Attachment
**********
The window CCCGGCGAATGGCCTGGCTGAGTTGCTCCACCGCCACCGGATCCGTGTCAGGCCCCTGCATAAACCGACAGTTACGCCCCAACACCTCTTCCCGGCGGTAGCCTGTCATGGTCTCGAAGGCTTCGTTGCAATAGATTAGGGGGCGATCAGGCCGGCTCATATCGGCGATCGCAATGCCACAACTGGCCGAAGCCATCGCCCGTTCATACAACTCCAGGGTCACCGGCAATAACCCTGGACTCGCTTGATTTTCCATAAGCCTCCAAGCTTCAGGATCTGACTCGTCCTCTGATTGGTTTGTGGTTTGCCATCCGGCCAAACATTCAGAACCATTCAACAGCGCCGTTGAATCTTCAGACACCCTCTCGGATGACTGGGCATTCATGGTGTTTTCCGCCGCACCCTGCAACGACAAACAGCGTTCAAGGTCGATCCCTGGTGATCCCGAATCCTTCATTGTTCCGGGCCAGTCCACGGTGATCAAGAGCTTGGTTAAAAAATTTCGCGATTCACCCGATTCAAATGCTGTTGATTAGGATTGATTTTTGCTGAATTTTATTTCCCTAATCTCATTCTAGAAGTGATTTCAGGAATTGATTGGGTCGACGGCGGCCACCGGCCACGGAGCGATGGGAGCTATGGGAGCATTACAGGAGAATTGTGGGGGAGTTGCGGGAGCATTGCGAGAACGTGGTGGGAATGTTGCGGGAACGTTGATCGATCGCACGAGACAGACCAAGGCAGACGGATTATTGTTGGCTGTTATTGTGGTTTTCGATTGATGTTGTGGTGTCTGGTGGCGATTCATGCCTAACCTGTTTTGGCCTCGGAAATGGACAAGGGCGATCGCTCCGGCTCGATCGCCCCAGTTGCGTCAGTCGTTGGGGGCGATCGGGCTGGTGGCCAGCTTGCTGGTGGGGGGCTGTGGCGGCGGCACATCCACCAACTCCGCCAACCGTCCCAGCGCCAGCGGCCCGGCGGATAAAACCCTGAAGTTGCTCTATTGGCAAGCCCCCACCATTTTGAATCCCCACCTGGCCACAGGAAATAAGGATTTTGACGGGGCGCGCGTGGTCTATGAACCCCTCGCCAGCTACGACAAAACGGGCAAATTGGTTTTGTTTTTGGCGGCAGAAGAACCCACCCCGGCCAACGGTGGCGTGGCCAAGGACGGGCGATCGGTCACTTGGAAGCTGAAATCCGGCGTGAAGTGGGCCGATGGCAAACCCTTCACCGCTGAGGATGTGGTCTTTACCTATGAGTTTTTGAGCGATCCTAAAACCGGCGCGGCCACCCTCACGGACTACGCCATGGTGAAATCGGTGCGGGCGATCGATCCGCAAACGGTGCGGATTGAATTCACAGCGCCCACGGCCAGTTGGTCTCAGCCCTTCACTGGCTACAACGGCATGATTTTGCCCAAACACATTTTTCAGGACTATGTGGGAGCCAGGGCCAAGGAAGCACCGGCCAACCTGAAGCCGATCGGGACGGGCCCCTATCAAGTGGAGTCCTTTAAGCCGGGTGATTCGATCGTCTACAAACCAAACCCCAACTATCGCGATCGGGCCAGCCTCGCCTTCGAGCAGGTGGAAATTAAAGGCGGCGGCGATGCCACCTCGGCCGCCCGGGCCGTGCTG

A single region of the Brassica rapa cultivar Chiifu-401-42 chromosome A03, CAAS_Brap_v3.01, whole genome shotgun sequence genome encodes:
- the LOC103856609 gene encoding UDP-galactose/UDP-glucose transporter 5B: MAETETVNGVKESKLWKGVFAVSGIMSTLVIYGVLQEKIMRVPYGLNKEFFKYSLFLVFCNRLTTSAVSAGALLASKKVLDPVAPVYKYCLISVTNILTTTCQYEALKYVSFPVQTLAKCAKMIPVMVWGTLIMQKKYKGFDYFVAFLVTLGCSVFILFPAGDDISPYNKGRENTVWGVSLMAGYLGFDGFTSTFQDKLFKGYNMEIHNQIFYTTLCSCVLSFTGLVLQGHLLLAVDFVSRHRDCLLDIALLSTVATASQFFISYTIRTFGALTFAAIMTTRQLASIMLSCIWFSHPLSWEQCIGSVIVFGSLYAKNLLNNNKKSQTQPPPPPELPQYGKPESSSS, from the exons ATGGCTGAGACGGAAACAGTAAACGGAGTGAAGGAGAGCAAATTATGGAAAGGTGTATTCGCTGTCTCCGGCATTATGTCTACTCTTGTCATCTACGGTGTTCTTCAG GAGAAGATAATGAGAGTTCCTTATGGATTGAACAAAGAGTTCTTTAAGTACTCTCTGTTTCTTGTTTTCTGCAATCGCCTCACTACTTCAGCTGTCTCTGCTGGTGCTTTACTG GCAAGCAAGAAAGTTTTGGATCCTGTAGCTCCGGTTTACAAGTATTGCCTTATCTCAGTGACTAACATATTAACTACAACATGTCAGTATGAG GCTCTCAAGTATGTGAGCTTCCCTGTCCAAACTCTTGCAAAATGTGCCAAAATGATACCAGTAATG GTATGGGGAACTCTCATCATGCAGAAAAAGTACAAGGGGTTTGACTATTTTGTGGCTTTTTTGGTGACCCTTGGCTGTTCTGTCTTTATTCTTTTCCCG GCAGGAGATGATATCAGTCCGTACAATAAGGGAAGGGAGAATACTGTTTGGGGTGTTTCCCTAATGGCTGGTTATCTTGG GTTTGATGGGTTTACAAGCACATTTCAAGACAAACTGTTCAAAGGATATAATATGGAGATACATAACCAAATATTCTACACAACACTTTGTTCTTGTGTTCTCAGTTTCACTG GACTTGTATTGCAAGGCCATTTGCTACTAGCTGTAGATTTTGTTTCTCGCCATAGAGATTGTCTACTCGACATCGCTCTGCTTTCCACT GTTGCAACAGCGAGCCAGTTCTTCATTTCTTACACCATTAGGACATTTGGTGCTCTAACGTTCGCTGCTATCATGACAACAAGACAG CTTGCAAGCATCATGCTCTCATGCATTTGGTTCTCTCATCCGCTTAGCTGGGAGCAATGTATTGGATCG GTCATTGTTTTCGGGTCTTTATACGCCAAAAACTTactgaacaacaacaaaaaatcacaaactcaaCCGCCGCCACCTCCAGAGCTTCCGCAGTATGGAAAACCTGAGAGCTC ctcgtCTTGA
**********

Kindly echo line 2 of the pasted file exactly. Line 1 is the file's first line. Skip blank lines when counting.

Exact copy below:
A single region of the Brassica rapa cultivar Chiifu-401-42 chromosome A03, CAAS_Brap_v3.01, whole genome shotgun sequence genome encodes: